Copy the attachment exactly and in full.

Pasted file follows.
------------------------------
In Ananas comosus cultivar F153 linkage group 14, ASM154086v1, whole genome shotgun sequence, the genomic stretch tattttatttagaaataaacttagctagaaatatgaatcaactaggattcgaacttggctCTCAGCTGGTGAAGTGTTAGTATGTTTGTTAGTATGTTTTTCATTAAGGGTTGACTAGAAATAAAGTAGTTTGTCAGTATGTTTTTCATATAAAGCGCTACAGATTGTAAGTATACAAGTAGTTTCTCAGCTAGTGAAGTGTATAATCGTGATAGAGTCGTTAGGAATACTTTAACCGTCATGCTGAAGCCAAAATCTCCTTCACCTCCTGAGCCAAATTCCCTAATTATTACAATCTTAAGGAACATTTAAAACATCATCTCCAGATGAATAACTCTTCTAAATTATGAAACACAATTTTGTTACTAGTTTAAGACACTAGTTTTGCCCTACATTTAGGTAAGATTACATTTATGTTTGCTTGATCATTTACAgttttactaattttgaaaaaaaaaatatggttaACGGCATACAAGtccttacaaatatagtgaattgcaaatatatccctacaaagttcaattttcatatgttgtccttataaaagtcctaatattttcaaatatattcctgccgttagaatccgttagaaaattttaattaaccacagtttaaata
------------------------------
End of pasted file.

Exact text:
In Ananas comosus cultivar F153 linkage group 14, ASM154086v1, whole genome shotgun sequence, the genomic stretch tattttatttagaaataaacttagctagaaatatgaatcaactaggattcgaacttggctCTCAGCTGGTGAAGTGTTAGTATGTTTGTTAGTATGTTTTTCATTAAGGGTTGACTAGAAATAAAGTAGTTTGTCAGTATGTTTTTCATATAAAGCGCTACAGATTGTAAGTATACAAGTAGTTTCTCAGCTAGTGAAGTGTATAATCGTGATAGAGTCGTTAGGAATACTTTAACCGTCATGCTGAAGCCAAAATCTCCTTCACCTCCTGAGCCAAATTCCCTAATTATTACAATCTTAAGGAACATTTAAAACATCATCTCCAGATGAATAACTCTTCTAAATTATGAAACACAATTTTGTTACTAGTTTAAGACACTAGTTTTGCCCTACATTTAGGTAAGATTACATTTATGTTTGCTTGATCATTTACAgttttactaattttgaaaaaaaaaatatggttaACGGCATACAAGtccttacaaatatagtgaattgcaaatatatccctacaaagttcaattttcatatgttgtccttataaaagtcctaatattttcaaatatattcctgccgttagaatccgttagaaaattttaattaaccacagtttaaata